Earlier this week, Austria’s far-right prime minister, Sebastian Kurz, decided to shut down seven mosques and expel 40 imams from his country. The official reason given was that a play about the Battle of Gallipoli was staged at a mosque managed by the Turkish-Islamic Union for Cultural and Social Cooperation in Austria (ATIB) and Salafi control over the Arab Religious Community, which controlled the remaining six mosques. The imams, Austrian officials say, were expelled because they received financial support from abroad.
It would appear that the Austrian government’s controversial decision, which was based on the country’s recently adopted “Islam Law,” represents a beginning. In other words, there will be more of what just happened. Hailed as a step to “combat political Islam and radicalization,” the decision was not surprising since Kurz has been calling for a fight against political Islam.
Kurz is a known Islamophobe who pushed for a controversial headscarf ban at all levels of education, including universities, in April. Under his watch, his party, the Austrian People’s Party (ÖVP), has moved away from its Christian Democrat roots and toward the far-right. Unsurprisingly, Kurz would like the European Union to terminate membership talks with Turkey.
The fact that the government in Vienna dared to close mosques and deport dozens of imams without even paying lip service to their alleged “terror links” is a bad omen. First, however, let us talk about Austria’s intentions. The controversial decision made by Kurz’s government this week is part of a broader attempt to bring the Austrian Muslim community’s religious life under state control.
Officially, such efforts aim to prevent Muslim immigrants from coming under the influence of “radical Islam” in their native countries. In other words, this is an attempt to create an Austrian Islam in the name of “integration.” The Austrian government wants to train imams at local universities and appoint them officially. As such, this is an attempt by the country with Europe’s first “Islam Law” to take a concrete step toward the idea of “Euro-Islam.” The problem with this approach, however, is that such decisions set in motion forces of exclusion rather than facilitate the integration of Muslims in Europe or Austria.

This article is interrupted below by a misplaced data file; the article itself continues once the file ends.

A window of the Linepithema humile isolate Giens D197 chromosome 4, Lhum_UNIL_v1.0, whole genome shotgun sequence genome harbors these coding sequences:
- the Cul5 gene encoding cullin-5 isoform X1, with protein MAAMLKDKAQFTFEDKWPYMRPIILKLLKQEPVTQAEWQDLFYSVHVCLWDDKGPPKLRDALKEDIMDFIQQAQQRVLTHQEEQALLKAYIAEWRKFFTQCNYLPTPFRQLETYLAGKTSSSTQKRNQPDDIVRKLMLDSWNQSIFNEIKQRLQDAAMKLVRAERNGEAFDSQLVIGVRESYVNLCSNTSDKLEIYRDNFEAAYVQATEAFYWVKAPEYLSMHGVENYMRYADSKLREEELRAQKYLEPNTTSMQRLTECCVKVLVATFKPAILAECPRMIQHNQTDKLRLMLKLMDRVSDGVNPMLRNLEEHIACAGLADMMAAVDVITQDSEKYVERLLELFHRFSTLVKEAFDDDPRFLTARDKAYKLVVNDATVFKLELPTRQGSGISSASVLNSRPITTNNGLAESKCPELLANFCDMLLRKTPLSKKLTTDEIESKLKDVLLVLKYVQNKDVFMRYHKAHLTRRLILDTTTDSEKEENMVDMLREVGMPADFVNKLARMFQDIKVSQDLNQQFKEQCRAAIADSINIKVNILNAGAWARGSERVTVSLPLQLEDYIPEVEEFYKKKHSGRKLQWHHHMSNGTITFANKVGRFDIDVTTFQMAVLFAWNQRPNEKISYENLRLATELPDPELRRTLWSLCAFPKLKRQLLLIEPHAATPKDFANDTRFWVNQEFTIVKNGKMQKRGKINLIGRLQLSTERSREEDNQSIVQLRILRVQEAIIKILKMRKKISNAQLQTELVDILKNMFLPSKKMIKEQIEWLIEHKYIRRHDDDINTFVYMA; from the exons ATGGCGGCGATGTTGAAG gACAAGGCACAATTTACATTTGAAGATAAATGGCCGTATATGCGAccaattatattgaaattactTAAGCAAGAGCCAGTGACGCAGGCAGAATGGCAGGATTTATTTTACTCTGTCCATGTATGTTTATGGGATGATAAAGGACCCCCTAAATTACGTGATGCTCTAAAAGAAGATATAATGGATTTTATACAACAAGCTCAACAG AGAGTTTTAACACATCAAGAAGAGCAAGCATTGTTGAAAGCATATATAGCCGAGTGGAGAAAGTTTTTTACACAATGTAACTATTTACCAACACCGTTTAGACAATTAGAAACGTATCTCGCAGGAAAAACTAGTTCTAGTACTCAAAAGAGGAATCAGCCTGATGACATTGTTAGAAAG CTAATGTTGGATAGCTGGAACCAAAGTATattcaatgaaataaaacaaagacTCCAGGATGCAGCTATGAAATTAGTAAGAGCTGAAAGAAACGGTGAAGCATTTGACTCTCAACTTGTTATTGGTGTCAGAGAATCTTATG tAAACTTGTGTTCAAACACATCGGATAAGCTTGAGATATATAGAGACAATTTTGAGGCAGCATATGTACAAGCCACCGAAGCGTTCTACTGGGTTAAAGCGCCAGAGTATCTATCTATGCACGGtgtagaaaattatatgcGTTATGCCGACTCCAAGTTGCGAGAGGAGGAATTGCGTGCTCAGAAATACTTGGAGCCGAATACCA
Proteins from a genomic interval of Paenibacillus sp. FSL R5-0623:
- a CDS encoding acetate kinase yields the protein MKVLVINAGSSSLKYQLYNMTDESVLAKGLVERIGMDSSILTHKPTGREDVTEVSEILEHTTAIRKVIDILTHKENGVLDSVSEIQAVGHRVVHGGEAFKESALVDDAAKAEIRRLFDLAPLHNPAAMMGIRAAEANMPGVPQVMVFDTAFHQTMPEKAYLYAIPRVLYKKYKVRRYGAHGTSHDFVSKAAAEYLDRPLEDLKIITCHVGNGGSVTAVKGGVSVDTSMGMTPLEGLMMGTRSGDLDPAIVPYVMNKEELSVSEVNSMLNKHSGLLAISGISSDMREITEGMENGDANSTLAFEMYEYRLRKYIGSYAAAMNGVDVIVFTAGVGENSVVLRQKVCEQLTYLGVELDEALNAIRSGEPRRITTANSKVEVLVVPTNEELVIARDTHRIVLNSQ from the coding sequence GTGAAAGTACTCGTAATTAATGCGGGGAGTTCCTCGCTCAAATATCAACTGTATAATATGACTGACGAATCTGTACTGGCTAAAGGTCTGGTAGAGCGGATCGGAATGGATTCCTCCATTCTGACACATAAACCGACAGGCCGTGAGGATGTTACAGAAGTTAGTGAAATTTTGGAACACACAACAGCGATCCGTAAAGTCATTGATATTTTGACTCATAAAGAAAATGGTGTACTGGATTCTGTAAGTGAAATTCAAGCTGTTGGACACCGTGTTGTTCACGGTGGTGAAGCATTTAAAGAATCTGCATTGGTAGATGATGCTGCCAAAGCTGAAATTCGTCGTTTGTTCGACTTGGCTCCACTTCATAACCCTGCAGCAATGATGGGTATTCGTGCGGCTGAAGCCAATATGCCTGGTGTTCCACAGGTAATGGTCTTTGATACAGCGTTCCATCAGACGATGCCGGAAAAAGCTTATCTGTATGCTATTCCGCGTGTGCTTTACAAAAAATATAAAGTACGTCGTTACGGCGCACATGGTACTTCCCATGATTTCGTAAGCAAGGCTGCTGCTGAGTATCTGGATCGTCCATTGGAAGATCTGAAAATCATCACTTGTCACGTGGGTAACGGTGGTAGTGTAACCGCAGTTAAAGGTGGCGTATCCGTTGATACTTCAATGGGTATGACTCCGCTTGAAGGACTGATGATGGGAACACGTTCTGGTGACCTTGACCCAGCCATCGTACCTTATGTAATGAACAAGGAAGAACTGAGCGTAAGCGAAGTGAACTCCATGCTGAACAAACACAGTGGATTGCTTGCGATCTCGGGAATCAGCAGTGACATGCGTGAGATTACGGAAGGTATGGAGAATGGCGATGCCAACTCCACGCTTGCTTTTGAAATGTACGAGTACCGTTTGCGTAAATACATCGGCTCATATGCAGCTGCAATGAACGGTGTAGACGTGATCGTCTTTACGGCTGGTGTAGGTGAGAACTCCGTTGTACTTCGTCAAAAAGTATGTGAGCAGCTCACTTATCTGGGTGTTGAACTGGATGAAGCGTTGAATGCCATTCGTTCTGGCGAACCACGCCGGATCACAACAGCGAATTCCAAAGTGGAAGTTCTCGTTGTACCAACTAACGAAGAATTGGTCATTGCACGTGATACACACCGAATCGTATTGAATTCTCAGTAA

It makes room for Islamophobia within the political mainstream in Europe, marginalizes politicians that stress the importance of multiculturalism and peaceful coexistence, and perpetuates a discriminatory and racist political atmosphere that excludes Muslims. As we all know, this “struggle” against “radicalism” leads to nothing but more “radicalism” in the end. Austria emerges as Europe’s leader in the area of Islamophobia.
European efforts to combat “radicalization” are misguided for a very obvious reason. Europeans seem to think that severing the Muslim community’s links to their native countries is the answer. Immigrants from Tunisia or Turkey, however, won’t become European, Germans or Austrians overnight because they have been deprived of their religious or national identity. Nor are Germans and Austrians eager to consider Muslims as Germans or Austrians. Quite the contrary, young people with no sense of belonging will be radicalized more easily.
For example, the Turkish Presidency of Religious Affairs (Diyanet) has been an effective safeguard against radicalization among Turks in Europe. The Turkish community’s frequent contacts with their native country prevent them – especially conservative and religious individuals – from isolating themselves from their host society in an attempt to protect their identity.
The Austrian government, which is unsettled by a play about the Battle of Gallipoli today, might have to ask Turkey for help in the future when young people fall prey to radical movements. A policy that targets mosques, imams and the Islamic headscarf, in turn, won’t just associate Islam with radicalism and terrorism. As this wave of far-right extremism and populism becomes stronger, cosmopolitan Europeans will be the next target and Europe will turn its back on its universal values.
[Daily Sabah, 12 June 2018]